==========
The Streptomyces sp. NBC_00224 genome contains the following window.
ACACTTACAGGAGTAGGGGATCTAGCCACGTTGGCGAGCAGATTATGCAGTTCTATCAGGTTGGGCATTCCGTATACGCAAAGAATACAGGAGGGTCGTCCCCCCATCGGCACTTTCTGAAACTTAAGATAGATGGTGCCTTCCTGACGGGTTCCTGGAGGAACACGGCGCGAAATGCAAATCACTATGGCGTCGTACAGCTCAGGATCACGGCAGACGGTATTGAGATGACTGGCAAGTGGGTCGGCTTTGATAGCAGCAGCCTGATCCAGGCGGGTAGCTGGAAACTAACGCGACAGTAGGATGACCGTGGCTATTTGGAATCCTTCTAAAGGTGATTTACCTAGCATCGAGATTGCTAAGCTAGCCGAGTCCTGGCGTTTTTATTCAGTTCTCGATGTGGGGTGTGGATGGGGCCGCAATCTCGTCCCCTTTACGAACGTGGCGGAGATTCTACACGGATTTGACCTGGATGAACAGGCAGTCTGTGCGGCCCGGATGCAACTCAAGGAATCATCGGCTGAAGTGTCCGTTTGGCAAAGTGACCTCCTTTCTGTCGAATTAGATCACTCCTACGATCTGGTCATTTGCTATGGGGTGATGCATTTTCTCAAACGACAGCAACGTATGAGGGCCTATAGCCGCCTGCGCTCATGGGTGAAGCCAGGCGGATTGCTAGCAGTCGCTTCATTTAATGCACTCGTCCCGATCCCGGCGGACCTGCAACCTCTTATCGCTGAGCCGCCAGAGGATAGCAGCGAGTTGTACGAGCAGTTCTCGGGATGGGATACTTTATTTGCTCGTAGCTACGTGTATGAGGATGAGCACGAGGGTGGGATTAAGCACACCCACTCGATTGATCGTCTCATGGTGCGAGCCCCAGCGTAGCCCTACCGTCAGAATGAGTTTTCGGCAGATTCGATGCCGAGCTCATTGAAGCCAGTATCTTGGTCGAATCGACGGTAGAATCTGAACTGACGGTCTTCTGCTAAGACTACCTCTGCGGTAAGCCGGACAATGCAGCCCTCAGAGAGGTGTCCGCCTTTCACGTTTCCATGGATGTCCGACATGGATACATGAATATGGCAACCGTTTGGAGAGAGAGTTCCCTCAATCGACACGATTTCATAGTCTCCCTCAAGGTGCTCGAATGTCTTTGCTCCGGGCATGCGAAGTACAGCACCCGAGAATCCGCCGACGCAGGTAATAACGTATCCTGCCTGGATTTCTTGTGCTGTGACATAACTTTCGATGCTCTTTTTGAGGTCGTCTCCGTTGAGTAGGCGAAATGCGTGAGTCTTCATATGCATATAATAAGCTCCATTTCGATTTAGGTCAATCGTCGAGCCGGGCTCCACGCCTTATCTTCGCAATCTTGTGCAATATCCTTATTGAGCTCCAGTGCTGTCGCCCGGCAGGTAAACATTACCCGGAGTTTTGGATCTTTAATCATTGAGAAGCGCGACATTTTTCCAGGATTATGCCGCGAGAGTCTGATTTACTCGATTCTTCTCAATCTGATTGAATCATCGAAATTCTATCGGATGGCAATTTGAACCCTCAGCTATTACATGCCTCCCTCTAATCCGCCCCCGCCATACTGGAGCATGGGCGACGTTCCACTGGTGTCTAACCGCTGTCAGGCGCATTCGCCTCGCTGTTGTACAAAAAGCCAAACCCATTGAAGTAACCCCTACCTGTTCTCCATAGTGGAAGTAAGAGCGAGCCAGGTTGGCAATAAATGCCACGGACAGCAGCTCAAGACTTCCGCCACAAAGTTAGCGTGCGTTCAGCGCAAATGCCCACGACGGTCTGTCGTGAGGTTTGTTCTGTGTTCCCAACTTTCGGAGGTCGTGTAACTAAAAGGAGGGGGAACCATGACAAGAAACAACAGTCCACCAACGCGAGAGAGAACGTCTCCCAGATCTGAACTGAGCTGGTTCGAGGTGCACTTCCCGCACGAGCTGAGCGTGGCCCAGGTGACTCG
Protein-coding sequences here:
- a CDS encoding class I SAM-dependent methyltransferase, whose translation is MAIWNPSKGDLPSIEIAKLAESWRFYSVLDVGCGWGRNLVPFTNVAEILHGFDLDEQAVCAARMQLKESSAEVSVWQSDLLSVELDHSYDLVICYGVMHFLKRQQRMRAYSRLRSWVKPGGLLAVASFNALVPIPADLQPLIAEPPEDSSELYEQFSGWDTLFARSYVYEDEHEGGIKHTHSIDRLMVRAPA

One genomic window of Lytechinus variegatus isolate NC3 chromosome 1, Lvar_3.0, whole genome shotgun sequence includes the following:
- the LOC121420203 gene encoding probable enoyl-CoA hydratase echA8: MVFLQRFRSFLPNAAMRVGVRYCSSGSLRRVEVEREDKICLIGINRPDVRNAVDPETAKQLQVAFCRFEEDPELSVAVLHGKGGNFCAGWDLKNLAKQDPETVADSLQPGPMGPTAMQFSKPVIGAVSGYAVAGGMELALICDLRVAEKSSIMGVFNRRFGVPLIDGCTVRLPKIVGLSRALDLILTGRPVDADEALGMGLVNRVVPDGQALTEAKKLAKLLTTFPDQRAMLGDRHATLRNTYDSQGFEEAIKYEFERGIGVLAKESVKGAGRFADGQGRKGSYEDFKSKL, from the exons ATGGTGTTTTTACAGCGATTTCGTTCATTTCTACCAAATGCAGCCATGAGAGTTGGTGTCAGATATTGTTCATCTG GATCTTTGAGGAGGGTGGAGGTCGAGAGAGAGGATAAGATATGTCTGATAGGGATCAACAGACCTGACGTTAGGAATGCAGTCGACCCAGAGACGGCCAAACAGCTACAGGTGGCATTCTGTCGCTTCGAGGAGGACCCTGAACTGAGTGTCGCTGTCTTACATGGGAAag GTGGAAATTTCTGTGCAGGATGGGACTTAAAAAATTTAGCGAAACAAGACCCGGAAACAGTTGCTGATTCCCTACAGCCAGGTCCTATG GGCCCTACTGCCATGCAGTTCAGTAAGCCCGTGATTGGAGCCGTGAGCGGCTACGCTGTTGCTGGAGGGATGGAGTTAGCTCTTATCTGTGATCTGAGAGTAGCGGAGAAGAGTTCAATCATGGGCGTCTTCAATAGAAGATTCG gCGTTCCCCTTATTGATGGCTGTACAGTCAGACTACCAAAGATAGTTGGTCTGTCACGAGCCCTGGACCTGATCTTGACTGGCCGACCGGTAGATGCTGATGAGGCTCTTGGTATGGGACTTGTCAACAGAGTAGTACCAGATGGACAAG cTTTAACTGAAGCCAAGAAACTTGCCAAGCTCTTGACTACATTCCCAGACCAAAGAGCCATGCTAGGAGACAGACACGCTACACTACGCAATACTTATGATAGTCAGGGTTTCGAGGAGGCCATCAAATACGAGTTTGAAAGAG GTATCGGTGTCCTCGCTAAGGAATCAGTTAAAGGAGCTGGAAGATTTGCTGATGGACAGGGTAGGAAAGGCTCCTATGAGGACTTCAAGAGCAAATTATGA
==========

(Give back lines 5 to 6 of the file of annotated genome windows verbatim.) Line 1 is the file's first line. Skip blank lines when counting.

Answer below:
One genomic window of Lytechinus variegatus isolate NC3 chromosome 1, Lvar_3.0, whole genome shotgun sequence includes the following:
- the LOC121420203 gene encoding probable enoyl-CoA hydratase echA8: MVFLQRFRSFLPNAAMRVGVRYCSSGSLRRVEVEREDKICLIGINRPDVRNAVDPETAKQLQVAFCRFEEDPELSVAVLHGKGGNFCAGWDLKNLAKQDPETVADSLQPGPMGPTAMQFSKPVIGAVSGYAVAGGMELALICDLRVAEKSSIMGVFNRRFGVPLIDGCTVRLPKIVGLSRALDLILTGRPVDADEALGMGLVNRVVPDGQALTEAKKLAKLLTTFPDQRAMLGDRHATLRNTYDSQGFEEAIKYEFERGIGVLAKESVKGAGRFADGQGRKGSYEDFKSKL, from the exons ATGGTGTTTTTACAGCGATTTCGTTCATTTCTACCAAATGCAGCCATGAGAGTTGGTGTCAGATATTGTTCATCTG GATCTTTGAGGAGGGTGGAGGTCGAGAGAGAGGATAAGATATGTCTGATAGGGATCAACAGACCTGACGTTAGGAATGCAGTCGACCCAGAGACGGCCAAACAGCTACAGGTGGCATTCTGTCGCTTCGAGGAGGACCCTGAACTGAGTGTCGCTGTCTTACATGGGAAag GTGGAAATTTCTGTGCAGGATGGGACTTAAAAAATTTAGCGAAACAAGACCCGGAAACAGTTGCTGATTCCCTACAGCCAGGTCCTATG GGCCCTACTGCCATGCAGTTCAGTAAGCCCGTGATTGGAGCCGTGAGCGGCTACGCTGTTGCTGGAGGGATGGAGTTAGCTCTTATCTGTGATCTGAGAGTAGCGGAGAAGAGTTCAATCATGGGCGTCTTCAATAGAAGATTCG gCGTTCCCCTTATTGATGGCTGTACAGTCAGACTACCAAAGATAGTTGGTCTGTCACGAGCCCTGGACCTGATCTTGACTGGCCGACCGGTAGATGCTGATGAGGCTCTTGGTATGGGACTTGTCAACAGAGTAGTACCAGATGGACAAG cTTTAACTGAAGCCAAGAAACTTGCCAAGCTCTTGACTACATTCCCAGACCAAAGAGCCATGCTAGGAGACAGACACGCTACACTACGCAATACTTATGATAGTCAGGGTTTCGAGGAGGCCATCAAATACGAGTTTGAAAGAG GTATCGGTGTCCTCGCTAAGGAATCAGTTAAAGGAGCTGGAAGATTTGCTGATGGACAGGGTAGGAAAGGCTCCTATGAGGACTTCAAGAGCAAATTATGA